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Composting Facility

What regulations exist for organic materials and compost facilities?

Organic material management is regulated (i.e., siting, permitting, and management) at the state level, except for biosolids and animal manures.

States have assumed the lead role in regulating composting facilities. Composting facilities may need approval from the state before operating. The permit requirements for composting facilities vary among states. Examples of topics covered in the permitting process include: a detailed facility design, operating plans, a description of incoming materials, the amount and types of residue to be generated in the plant, monitoring plans, potential environmental releases, landfills to be used, and potential markets for the compost.

On the federal level, the Standards for the Use or Disposal of Sewage Sludge (40 CFR Part 503 under the Clean Water Act ) was published in the Federal Register (58 FR 9248 to 9404) on February 19, 1993. This act pertains to land application (and biosolids composting), surface disposal, and combustion of biosolids sewage sludge. Many of the standards promulgated in this rule can be applicable to municipal solid waste compost. For more information about this regulation, please go to EPA’s Biosolids Page.

photo: compost pile with backhoe

Compost Pile with Backhoe

Regulations for Confined Animal Feed Operations (CAFOs)

Under Section 301 of the Clean Water Act (Title 33, Chapter 26, 1311, USC), EPA has the authority to regulate point source discharges (including CAFOs) into US waters through the National Pollutant Discharge Elimination System (NPDES) permitting program.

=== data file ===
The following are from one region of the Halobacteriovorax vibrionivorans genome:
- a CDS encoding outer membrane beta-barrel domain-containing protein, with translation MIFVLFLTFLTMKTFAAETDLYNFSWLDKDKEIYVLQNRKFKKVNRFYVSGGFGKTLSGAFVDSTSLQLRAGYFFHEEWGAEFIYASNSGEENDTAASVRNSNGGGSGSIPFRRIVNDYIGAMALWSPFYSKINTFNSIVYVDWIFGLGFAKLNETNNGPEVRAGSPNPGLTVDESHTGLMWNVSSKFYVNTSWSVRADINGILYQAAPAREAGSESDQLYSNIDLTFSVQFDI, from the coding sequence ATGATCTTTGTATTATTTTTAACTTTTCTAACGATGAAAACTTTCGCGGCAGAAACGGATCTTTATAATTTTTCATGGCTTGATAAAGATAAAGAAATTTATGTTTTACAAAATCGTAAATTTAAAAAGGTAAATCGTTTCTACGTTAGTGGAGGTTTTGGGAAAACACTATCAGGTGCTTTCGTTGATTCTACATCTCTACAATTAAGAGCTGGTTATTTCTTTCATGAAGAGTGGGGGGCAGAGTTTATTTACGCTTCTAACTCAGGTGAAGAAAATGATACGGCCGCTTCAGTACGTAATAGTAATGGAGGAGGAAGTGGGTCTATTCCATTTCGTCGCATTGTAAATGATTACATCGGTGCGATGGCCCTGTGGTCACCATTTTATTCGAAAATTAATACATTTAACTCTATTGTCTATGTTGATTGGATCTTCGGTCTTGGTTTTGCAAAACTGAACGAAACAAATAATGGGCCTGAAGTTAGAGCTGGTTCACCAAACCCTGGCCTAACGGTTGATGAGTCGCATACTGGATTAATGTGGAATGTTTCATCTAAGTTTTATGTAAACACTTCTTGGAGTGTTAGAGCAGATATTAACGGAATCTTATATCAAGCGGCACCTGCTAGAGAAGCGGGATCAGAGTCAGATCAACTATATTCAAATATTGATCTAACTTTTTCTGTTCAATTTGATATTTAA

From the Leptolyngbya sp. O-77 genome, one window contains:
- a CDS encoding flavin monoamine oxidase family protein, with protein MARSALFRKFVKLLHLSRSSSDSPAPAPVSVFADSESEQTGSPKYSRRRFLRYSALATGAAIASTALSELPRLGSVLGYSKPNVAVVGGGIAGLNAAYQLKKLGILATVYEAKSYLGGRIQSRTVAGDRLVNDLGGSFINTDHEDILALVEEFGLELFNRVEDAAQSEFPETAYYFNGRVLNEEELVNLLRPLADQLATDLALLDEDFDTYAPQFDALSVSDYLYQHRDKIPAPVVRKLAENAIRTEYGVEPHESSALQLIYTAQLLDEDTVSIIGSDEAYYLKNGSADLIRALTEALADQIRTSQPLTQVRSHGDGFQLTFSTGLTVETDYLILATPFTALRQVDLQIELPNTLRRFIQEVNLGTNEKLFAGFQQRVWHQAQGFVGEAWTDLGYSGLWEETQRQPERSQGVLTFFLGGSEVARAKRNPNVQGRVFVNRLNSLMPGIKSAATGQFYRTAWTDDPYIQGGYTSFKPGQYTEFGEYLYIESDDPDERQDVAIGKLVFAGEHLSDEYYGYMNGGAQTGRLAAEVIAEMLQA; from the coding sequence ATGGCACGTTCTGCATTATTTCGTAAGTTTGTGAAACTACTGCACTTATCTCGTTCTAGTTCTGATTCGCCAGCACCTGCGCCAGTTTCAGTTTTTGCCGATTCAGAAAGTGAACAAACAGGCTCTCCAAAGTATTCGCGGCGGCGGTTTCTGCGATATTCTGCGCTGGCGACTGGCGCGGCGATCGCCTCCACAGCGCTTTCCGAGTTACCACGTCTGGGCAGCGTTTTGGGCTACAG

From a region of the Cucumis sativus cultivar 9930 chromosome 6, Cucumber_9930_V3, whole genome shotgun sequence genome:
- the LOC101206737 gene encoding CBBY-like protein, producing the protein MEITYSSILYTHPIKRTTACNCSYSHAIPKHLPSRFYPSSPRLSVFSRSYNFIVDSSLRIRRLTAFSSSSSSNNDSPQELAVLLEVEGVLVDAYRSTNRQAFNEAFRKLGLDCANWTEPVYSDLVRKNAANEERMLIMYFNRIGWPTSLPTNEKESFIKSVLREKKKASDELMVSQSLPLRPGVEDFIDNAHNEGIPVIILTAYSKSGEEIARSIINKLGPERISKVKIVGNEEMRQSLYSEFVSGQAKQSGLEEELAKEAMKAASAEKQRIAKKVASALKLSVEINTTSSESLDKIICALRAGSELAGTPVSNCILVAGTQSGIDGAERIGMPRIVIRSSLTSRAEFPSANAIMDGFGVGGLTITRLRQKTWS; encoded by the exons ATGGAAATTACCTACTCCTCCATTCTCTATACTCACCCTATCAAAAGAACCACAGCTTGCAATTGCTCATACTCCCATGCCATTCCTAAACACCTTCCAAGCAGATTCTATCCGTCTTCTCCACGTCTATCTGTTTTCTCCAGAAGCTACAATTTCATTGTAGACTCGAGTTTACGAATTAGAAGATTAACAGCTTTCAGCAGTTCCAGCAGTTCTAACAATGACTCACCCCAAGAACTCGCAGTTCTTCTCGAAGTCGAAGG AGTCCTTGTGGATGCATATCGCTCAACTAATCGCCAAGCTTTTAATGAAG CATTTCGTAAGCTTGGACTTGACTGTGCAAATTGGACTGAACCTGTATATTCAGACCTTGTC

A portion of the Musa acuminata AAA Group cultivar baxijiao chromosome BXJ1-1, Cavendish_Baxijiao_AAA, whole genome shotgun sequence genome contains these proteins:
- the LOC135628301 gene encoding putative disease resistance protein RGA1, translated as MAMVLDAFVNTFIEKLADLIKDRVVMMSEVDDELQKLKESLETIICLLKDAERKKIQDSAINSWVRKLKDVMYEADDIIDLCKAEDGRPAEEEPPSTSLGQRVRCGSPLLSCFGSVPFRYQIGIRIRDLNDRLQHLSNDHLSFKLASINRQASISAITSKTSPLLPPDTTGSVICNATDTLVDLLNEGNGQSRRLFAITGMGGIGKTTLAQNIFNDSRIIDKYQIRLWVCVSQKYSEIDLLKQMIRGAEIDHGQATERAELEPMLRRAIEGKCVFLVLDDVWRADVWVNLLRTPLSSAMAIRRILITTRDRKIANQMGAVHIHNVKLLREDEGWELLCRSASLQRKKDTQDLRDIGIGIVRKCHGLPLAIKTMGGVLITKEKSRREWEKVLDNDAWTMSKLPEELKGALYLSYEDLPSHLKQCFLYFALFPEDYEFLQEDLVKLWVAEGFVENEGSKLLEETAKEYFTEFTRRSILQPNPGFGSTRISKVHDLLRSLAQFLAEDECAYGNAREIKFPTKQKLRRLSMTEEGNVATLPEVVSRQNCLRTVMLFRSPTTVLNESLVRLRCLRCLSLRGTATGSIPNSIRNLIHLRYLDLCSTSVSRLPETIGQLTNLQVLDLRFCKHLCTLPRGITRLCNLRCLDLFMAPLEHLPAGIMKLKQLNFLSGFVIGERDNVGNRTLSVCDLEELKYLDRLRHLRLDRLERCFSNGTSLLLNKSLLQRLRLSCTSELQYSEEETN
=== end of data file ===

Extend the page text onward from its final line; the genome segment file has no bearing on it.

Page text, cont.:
Manure and wastewater from CAFOs have the potential to release pollutants such as nitrogen and phosphorus, organic matter, sediments, pathogens, heavy metals, hormones, antibiotics, and ammonia to the environment. Excess nutrients in water (i.e., nitrogen and phosphorus) can result in or contribute to low levels of dissolved oxygen (anoxia), eutrophication, and toxic algal blooms. These conditions may be harmful to human health and, in combination with other circumstances, have been associated with outbreaks of microbes such as Pfiesteria piscicida. Decomposing organic matter can reduce oxygen levels and cause fish kills.

Pathogens, such as cryptosporidium, have been linked to impairments in drinking water supplies and threats to human health. Pathogens in manure can also create a food safety concern if manure is applied directly to crops at inappropriate times. In addition, pathogens are responsible for some shellfish bed closures. Nitrogen in the form of nitrate can contaminate drinking water supplies drawn from ground water.

For more information about CAFOs, see the National Agricultural Compliance Assistance Center’s Animal Feeding Operations.

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